By Bob Bunn
A few years ago, a tornado ripped through our neighborhood in the middle of the night. Thankfully, we had heard the warning sirens and got to our safe spot. And, thankfully, the path of the storm skirted around our home. Neighbors within walking distance of us lost almost everything, while we only lost power.
I’ve got to admit, though, that lost power took its toll after a while. For nine days, we were living off a friend’s generator, which meant only a few things got electricity. One of the first things we plugged in was a lamp so we could have some light once the sun went down. In the midst of chaos, there was something comforting about light.
We learned something else about lamps during that nine-day stretch, though. Your lamp is only as good as the fuel that keeps it burning. See, our lamp was great as long as the generator kept running. And the generator was fine as long as it had gas in the tank. When the gas ran out, the generator stopped—and we were left in the dark again.
The lamp was important, but the fuel is what really mattered.
I think about that as I read Exodus 26–27, especially the section about the elaborate lampstand that stood in the tabernacle. The description Moses provided was magnificent, and God was clear that Aaron and his sons had the responsibility of making sure its light never went out. That lamp served as a twenty-four-hour reminder of God’s presence among His people.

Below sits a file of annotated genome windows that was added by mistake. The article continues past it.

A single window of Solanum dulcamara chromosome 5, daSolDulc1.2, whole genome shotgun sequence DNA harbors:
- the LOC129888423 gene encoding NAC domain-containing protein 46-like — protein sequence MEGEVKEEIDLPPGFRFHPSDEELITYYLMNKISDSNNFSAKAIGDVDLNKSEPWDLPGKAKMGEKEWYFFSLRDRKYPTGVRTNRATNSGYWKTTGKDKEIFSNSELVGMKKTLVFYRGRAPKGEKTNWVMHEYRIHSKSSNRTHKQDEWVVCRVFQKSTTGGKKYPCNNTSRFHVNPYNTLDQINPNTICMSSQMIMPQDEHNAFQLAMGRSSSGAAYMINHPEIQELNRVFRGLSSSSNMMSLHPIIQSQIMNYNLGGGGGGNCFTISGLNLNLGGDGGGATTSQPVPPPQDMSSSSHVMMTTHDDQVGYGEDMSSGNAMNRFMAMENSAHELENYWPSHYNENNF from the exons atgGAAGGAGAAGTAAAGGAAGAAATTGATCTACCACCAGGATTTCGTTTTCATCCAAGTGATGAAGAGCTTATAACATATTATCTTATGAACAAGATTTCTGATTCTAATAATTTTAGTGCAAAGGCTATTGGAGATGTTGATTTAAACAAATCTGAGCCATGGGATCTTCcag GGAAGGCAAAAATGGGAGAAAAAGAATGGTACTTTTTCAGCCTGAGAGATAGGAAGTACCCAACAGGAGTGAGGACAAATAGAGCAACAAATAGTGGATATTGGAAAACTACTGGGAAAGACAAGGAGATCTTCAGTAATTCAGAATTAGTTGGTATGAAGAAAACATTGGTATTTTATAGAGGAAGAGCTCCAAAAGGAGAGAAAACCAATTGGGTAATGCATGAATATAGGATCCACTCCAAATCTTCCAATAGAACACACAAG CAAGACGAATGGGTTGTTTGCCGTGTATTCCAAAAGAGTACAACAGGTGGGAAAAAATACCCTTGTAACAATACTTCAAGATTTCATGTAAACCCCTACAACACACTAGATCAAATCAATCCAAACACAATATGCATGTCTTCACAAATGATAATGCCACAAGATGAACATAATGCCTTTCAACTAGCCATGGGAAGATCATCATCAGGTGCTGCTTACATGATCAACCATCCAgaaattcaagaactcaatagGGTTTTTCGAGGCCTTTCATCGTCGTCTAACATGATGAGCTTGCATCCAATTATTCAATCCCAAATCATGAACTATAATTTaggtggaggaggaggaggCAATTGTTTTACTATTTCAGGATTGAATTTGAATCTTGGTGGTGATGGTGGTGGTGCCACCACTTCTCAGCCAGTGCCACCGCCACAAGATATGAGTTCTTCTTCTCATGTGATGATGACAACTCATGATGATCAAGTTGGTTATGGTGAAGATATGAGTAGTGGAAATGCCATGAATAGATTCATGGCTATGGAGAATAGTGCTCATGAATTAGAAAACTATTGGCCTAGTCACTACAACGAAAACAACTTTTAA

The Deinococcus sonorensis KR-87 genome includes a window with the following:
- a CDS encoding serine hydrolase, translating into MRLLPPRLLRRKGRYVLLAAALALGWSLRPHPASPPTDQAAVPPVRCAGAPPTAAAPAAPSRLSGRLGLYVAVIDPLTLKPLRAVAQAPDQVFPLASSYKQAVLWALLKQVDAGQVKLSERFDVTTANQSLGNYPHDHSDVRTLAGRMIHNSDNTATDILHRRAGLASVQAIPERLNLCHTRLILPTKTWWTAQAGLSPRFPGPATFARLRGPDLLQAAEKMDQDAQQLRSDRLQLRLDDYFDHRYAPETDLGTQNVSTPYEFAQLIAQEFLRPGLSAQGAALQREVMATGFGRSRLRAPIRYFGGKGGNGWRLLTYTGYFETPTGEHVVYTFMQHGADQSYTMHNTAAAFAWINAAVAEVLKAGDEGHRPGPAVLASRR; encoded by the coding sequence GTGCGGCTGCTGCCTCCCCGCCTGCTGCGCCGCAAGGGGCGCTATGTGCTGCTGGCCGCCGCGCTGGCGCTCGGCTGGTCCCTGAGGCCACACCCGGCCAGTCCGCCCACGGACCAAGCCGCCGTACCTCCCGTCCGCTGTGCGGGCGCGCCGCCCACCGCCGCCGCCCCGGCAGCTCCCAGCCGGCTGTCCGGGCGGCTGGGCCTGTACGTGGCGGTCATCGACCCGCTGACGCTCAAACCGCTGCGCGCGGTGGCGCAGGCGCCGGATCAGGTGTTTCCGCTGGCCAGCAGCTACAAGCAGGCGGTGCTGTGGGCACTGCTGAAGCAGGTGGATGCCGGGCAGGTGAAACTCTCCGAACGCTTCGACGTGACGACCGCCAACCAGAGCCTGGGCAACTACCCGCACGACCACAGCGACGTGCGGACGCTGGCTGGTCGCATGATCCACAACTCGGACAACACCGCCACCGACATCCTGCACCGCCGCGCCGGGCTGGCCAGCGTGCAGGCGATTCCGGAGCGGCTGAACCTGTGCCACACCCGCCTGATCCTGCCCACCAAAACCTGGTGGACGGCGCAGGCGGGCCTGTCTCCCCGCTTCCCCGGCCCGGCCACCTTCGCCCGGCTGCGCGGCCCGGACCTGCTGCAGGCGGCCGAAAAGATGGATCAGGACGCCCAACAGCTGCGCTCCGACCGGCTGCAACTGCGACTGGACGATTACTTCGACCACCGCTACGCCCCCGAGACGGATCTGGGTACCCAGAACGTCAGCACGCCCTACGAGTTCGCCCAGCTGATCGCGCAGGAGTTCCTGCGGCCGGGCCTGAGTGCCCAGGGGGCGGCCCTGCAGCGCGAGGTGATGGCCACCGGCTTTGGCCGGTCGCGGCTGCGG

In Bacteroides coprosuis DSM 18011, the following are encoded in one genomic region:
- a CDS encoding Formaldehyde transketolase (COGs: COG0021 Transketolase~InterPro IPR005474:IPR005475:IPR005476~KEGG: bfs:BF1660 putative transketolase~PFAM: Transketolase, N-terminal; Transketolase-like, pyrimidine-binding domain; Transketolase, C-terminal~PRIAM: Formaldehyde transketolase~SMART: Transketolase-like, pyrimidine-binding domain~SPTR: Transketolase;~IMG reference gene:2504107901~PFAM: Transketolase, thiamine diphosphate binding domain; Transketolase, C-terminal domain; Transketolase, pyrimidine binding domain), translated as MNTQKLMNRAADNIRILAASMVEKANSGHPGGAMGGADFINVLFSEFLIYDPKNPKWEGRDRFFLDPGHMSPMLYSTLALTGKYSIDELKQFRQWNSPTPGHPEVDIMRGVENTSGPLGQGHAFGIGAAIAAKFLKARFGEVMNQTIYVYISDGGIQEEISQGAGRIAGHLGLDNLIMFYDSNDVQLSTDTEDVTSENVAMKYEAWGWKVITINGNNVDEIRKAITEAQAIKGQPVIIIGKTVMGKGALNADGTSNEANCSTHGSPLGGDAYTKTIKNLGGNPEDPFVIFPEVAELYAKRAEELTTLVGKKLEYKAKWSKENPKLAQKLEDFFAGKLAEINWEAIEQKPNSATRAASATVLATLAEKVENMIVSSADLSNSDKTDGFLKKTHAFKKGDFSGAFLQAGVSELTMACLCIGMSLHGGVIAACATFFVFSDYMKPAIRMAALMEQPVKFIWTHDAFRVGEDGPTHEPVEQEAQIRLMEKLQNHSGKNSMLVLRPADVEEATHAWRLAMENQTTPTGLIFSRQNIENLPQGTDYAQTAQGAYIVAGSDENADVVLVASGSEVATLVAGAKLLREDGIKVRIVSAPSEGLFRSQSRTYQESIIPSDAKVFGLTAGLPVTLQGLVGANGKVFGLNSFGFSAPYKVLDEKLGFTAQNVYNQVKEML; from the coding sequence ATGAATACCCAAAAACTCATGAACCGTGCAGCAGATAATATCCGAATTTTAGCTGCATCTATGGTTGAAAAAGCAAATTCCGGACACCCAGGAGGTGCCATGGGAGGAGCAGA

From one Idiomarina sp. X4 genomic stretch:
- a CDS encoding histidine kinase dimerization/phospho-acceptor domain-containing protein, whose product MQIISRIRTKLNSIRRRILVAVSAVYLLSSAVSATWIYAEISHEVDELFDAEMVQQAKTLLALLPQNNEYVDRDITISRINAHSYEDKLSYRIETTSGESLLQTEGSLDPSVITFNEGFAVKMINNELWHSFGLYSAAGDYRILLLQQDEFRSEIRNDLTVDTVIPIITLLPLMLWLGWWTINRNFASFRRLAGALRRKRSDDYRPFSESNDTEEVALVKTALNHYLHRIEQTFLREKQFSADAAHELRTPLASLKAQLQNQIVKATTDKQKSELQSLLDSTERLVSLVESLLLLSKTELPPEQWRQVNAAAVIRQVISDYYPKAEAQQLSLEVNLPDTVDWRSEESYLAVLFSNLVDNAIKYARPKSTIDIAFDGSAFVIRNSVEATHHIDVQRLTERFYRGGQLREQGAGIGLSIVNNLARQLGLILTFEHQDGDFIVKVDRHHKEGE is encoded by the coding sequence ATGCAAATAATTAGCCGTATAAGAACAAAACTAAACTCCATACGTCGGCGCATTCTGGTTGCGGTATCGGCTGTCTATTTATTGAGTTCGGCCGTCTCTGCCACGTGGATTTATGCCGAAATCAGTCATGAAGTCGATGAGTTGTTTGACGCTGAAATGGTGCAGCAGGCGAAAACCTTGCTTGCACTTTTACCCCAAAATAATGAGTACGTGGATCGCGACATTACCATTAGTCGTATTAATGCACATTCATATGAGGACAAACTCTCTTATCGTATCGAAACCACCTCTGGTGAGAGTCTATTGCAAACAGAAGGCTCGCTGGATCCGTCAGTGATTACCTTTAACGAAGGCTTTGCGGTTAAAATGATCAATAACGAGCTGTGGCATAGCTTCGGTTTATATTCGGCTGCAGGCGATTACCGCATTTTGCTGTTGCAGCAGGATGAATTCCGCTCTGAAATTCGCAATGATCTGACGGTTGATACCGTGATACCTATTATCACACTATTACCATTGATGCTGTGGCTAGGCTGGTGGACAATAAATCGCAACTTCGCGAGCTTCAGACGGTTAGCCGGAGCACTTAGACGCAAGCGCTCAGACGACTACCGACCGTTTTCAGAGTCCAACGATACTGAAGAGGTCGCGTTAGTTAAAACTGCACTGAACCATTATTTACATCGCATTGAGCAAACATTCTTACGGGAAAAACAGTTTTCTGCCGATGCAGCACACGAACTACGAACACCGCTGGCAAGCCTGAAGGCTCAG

The priests needed something to keep that light shining, though. Just like I needed gasoline to keep the generator running, the lampstand in the tabernacle required a steady supply of fuel. So, while the craftsmen shaped the lampstand, the rest of the people supplied the olive oil.
At first glance, that oil might not seem like a big deal, but God was pretty specific about what He expected (Exodus 27:20). First, the oil had to be pure. Nothing could contaminate it or defile it. Like everything else in the tabernacle, only the best would do.
Second, it had to keep the lampstand lit. In other words, the priests needed enough to ensure the lamp would never go out. Again, this flame represented the presence of God, so they never wanted the oil to run dry.
As I consider the oil and the lampstand, I’m reminded of our role as Christ followers. We’re called to be lights, to represent Jesus’s presence to the world around us. If we’re honest, though, we know that our light is only as good as the fuel that empowers us.
While the Israelites had gallons of pure olive oil, we have the perfect Spirit of God working inside of us. He is the fuel who lets our light shine every single day.